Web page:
Therefore do not be foolish, but understand what the Lord’s will is.
Sometimes I get really exasperated with my students, particularly my Sixth Formers. They expect me simply to tell them everything that they need to know to pass their exams, and show little willingness to read for themselves or to gain their own understanding of the topic we are studying. Unfortunately for them, if they are going to do well in their exams, then they will have to devote time to reading around the subject, thinking for themselves, and forming their own viewpoint. This takes time, but ultimately, they will have a much better understanding of the subject, and consequently will do much better than if I had just told them what I thought they needed to know.
The Christian life is similar in some ways. It’s great to go to church and hear thought-provoking sermons from the pulpit; I know that my own faith has been shaped immeasurably by some of the ministers I have heard preach. If we are to develop own our understanding of who God is and what Jesus has done for us, though, we must take the time to study God’s word for ourselves – specifically by reading the Bible and reflecting on what the words before us mean for our own lives. By doing so, we will be able to gain a much better understanding of what the Lord’s will is. We won’t find literal answers on the page – such as who should I date, what job should I get etc – but by prayerfully reflecting on what we do read, we will be able to establish the parameters within which God wants us to lead our lives. God’s will is displayed in scripture, but we need to reflect on it and prayer over what we read.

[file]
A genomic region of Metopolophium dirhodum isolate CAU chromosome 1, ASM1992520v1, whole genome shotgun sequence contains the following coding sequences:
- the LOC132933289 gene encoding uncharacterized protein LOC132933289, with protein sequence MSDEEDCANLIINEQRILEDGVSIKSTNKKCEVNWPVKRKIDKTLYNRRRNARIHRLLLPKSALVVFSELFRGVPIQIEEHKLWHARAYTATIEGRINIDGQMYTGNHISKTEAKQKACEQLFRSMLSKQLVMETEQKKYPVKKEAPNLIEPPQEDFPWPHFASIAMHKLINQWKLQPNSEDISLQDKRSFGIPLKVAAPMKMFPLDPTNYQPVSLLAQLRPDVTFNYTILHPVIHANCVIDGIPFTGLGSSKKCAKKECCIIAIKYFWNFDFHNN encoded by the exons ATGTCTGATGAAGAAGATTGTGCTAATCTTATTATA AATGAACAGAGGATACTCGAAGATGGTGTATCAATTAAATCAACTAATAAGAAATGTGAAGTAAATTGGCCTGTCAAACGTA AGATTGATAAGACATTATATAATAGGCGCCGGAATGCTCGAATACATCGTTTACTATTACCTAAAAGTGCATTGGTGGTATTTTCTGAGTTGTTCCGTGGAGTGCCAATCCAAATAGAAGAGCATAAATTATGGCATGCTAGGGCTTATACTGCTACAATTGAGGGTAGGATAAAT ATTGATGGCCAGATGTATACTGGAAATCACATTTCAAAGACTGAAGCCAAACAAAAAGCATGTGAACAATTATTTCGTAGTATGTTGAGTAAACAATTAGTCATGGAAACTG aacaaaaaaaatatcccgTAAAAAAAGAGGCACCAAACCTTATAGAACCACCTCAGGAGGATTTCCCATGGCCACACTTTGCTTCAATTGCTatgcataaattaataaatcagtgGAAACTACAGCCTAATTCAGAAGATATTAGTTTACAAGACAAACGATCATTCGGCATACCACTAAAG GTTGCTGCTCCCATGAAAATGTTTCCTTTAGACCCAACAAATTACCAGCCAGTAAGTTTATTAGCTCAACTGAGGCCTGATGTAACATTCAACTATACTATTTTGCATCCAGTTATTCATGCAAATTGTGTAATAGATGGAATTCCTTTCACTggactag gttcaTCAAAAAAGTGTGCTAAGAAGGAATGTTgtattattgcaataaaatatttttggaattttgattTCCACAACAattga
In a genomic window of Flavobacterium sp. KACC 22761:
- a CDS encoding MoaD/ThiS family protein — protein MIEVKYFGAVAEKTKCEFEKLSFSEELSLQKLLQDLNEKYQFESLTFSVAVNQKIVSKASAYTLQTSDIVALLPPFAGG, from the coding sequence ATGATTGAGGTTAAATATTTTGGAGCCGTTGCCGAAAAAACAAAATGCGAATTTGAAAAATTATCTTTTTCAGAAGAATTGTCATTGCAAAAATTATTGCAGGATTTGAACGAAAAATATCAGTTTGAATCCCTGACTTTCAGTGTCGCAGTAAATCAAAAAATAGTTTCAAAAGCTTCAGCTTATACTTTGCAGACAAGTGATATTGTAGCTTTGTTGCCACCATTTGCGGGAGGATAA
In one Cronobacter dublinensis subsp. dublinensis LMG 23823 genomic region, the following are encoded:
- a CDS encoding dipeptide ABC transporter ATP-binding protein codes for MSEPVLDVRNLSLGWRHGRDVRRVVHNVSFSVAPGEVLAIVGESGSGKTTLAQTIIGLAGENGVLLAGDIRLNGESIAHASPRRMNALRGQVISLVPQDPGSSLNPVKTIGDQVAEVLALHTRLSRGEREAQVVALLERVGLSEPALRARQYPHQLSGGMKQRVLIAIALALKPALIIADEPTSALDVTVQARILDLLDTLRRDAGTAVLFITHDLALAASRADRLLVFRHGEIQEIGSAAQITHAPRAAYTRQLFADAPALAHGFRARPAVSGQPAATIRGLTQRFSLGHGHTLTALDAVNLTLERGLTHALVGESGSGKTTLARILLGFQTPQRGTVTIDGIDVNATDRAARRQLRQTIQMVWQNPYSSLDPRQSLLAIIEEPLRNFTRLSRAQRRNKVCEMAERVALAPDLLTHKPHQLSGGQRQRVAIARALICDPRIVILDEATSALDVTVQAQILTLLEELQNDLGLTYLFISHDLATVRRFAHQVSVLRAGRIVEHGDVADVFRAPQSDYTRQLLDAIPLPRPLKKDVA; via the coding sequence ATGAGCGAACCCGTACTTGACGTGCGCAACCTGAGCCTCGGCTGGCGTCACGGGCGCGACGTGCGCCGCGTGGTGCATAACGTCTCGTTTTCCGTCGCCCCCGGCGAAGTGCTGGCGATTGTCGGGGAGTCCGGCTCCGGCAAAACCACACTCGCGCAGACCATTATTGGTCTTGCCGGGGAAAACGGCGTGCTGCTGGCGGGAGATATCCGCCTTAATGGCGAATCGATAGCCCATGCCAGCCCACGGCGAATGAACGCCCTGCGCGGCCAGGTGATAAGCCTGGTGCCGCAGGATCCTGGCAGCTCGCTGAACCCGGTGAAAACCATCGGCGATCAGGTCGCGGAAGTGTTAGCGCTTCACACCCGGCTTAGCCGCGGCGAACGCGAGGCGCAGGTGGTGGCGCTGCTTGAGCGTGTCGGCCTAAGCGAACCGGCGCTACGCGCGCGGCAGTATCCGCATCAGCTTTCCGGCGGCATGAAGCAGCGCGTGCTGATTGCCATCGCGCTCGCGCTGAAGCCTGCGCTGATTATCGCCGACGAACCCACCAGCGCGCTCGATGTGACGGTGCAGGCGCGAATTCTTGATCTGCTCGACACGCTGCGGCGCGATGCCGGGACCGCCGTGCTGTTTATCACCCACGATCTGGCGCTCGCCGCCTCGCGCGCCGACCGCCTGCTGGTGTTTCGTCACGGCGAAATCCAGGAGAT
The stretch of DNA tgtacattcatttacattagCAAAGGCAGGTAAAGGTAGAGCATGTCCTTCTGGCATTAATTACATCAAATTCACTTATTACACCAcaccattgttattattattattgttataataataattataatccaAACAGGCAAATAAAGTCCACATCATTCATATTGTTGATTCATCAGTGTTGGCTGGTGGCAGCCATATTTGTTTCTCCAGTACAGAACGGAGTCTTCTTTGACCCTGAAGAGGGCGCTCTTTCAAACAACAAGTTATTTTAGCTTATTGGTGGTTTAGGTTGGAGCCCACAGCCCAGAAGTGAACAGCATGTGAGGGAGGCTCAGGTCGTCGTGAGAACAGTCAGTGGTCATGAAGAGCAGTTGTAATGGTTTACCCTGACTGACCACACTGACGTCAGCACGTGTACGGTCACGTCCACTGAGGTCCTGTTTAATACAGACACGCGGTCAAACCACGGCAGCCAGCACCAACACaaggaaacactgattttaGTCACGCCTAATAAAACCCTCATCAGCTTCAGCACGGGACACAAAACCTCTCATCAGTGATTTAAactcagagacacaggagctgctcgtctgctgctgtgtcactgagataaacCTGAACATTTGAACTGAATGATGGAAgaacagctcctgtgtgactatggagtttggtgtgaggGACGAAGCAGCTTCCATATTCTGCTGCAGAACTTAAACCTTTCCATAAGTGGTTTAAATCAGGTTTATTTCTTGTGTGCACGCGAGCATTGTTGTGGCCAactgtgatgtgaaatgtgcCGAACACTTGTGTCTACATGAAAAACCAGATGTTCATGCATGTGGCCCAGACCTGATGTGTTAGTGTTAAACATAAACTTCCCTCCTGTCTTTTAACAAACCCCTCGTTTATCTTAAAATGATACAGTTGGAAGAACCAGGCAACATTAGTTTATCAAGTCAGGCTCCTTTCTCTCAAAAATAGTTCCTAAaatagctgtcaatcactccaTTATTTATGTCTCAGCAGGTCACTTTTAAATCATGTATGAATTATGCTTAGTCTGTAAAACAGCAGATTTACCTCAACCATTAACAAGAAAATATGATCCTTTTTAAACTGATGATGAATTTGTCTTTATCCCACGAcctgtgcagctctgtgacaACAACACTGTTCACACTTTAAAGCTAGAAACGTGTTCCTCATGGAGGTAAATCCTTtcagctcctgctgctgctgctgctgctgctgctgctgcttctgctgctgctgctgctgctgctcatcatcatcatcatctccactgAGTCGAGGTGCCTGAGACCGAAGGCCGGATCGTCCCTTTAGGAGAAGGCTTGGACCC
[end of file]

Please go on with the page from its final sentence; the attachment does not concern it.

We must not be foolish, then, in our approach to our lives and our faith, but must try hard to discover what the Lord’s will is.
Let’s all try in the coming weeks to read our Bibles more diligently, and to reflect on what we read more deeply.